As every woman knows, however, the important part of the Marine Ball is getting dressed up which means of course getting a dress.
When I was a child my mother hated taking me dress shopping. She was (and is) always conscious about money, but by the end of our tortuous experience she would throw her hands up in complete frustration, exclaiming "I don't care how much it costs, just find a dress that you like!!"
When I got older, I felt guilty and sorry for subjecting my mother to so much trouble over a dress. But I've now realized that she only had to deal with me for eighteen years, and her sweet revenge is that I now have to deal with me - forever.
I started looking early for a dress, trying to find the absolute most beautiful and stylish dress in the whole world. After weeks of looking through every single website that might have a dress on it on the entire internet, I just wanted a dress that had sleeves, was long, would make it to me in time, came in my size, and cost less than $300. It's surprising how few dresses there are that meet those requirements.
After another frustrating week or so, I dropped the first requirement. "I can sew," I thought to myself one day, "how about I just add sleeves. And because I'm clever, I'll get one in black so that I don't have to worry about matching fabric colors." So I ordered this dress:
Easy peasy, I though. Just cut off the bows, order some chiffon-stuff, and make an overlay. No problem!
A few weeks later, the dress came. A week after that, the fabric came, and I realized the beginning of my troubles. The fabric wasn't at all what I had anticipated, and there wasn't enough time to order some more. I had already conferenced with my friend, The Amazing Sewing Lady, and she had agreed to help out on my crazy project. "I love projects!" she enthusiastically told me. Thank heaven for friends with talents.
After pinning the dress for hemming (four different layers), we conferenced about the bodice fabric problem. Neither of us liked the fabric, and being OCD (me) and fashionable (her), we decided to go shopping for fabric that was similar to the bodice fabric. That night, in a wave of inspiration, I decided that I would use the fabric to create the same pleated fabric from the original, and make the top the way I liked it. I went to sleep feeling very pleased with myself.
Our shopping trip went off perfectly and I came home with two yards of black net almost identical to the fabric used for the dress. Brandon and I were taking the family out of town later that week, so Angie and I decided to get together the next week to plan out the bodice.
The next week was busy and we didn't get together until Saturday - the third of November, one week before the Marine Ball. Brandon looked at me askance when I assured him that I would be fine, but I ignored him because, well, he usually looks askance at me when I discuss about half of my life with him.
So, to recap: strapless dress made into dress with sleeves, using fabric made from 1-cm pleats, one week to do it in.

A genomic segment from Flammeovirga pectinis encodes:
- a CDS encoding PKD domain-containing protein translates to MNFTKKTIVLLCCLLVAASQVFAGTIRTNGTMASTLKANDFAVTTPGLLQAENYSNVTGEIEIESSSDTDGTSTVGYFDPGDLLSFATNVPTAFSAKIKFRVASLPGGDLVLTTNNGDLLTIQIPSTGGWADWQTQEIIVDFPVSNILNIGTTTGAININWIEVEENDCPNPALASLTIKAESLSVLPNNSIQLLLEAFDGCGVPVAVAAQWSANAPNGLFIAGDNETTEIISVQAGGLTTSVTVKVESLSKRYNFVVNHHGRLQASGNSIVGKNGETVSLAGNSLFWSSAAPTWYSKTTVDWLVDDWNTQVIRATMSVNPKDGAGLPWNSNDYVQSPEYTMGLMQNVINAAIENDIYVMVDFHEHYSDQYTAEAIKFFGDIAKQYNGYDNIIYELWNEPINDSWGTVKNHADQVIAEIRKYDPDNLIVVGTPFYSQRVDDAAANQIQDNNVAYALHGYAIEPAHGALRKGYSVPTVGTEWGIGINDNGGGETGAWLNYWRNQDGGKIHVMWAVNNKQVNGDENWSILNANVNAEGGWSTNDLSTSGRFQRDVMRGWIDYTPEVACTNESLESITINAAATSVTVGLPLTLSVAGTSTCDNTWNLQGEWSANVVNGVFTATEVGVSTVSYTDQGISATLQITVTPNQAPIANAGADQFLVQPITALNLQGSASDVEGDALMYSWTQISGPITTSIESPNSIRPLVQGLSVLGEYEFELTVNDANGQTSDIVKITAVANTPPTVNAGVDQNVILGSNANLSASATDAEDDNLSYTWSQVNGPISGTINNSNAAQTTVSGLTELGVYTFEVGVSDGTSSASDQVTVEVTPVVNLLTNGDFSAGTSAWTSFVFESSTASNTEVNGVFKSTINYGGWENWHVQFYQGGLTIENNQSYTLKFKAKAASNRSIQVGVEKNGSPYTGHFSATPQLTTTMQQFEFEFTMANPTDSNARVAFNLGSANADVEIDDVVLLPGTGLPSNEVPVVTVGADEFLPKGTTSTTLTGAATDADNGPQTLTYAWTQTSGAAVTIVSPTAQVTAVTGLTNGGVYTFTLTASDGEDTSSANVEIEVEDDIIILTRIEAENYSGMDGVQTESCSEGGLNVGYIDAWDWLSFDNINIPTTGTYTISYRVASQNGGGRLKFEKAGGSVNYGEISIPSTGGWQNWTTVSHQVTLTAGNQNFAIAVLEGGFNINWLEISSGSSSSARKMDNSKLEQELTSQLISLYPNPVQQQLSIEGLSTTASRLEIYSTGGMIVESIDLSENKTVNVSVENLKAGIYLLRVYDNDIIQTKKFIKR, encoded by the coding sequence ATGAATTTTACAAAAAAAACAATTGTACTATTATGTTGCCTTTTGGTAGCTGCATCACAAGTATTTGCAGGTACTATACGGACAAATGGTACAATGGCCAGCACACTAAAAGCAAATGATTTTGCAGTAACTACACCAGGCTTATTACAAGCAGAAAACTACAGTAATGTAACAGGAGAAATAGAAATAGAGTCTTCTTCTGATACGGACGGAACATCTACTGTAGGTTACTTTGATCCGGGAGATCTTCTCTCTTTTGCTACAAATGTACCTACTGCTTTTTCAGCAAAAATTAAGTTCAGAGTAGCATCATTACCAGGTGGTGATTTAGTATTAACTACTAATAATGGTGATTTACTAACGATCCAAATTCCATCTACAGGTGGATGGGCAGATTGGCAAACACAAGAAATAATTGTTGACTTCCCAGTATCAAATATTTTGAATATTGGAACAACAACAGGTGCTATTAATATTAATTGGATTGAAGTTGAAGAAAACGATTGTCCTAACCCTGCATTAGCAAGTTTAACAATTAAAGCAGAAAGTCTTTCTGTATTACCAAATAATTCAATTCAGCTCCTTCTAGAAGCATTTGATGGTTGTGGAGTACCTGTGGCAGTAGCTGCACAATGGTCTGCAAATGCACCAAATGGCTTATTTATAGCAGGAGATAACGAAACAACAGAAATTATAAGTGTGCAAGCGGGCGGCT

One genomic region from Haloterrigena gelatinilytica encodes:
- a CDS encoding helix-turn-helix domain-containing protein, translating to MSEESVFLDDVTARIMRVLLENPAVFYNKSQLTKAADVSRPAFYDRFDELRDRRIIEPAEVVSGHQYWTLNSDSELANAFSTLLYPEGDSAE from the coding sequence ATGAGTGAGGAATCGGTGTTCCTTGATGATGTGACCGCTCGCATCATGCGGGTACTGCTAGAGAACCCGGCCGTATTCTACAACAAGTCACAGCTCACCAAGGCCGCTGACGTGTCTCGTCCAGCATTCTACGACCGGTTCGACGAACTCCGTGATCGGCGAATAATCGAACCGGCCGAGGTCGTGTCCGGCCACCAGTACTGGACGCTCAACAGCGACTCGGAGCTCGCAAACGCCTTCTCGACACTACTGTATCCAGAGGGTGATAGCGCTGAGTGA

Monday morning I started out with high expectations. We had school, I fed the children lunch, took a nap, and started sewing. By dinner time I was in high dudgeon and Brandon was going to be home late, so I told Kathleen to feed her siblings cold cereal and eggs. Tuesday I started sewing around eight, and when Naila showed up, I told her to take everyone for a walk, give them lunch, and put the boys down for their naps. Oh, and could she make some borsch for dinner? My conscience, although failing, couldn't handle making everyone eat cereal for dinner again. Brandon might rebel.
Wednesday I didn't even get a nap, and sewed from 8:30 until 10 with a few hours' break to take the children for a walk and feed them borsch again for dinner. Naila gave them lunch. again. Thursday Naila took pity on me and made dinner in between playing with the children, feeding them lunch, and cleaning the house. We had run out of normal bread, so the children and PB&J on tandir bread. Evidently it's not so bad. Friday I sewed until we had to leave to go to the grocery store, followed by the embassy fall festival.
Saturday morning I sewed, took a break to get my hair styled and buy some jewelry (at the local bazaar, complete with coiffed hair), came home, and finished my dress around four o'clock. I had enough time to iron Brandon's clothes and put on my makeup before the babysitter showed up at five.
When we got into the car, him in his nice black suit and me with my grandmother's fur wrapped around me, he looked at me. "You look nice," he told me, "I doubted, but you managed to pull it off again. Was it worth it?" I considered for a minute. "No," I told him, "next time I'm just going to buy something, anything, even if it's a flower-print mumu. Just as long as I don't have to alter it!" He laughed and replied, "No you won't. You'll do the same thing again next year. Just you watch."
He's probably right.